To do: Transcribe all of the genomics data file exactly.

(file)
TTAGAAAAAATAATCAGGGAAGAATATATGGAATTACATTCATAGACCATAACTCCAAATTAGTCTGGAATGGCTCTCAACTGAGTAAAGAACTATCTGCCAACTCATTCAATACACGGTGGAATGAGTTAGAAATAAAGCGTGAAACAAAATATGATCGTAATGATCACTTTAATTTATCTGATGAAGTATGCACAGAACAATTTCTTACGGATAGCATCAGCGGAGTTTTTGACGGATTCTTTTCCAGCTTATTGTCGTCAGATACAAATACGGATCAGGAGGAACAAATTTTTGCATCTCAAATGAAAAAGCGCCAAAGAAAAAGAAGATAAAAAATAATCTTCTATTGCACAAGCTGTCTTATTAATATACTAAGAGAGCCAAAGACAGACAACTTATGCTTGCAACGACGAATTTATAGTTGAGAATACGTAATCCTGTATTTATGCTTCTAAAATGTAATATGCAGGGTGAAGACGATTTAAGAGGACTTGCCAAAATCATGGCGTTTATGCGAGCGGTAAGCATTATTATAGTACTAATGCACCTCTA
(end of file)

TTAGAAAAAATAATCAGGGAAGAATATATGGAATTACATTCATAGACCATAACTCCAAATTAGTCTGGAATGGCTCTCAACTGAGTAAAGAACTATCTGCCAACTCATTCAATACACGGTGGAATGAGTTAGAAATAAAGCGTGAAACAAAATATGATCGTAATGATCACTTTAATTTATCTGATGAAGTATGCACAGAACAATTTCTTACGGATAGCATCAGCGGAGTTTTTGACGGATTCTTTTCCAGCTTATTGTCGTCAGATACAAATACGGATCAGGAGGAACAAATTTTTGCATCTCAAATGAAAAAGCGCCAAAGAAAAAGAAGATAAAAAATAATCTTCTATTGCACAAGCTGTCTTATTAATATACTAAGAGAGCCAAAGACAGACAACTTATGCTTGCAACGACGAATTTATAGTTGAGAATACGTAATCCTGTATTTATGCTTCTAAAATGTAATATGCAGGGTGAAGACGATTTAAGAGGACTTGCCAAAATCATGGCGTTTATGCGAGCGGTAAGCATTATTATAGTACTAATGCACCTCTA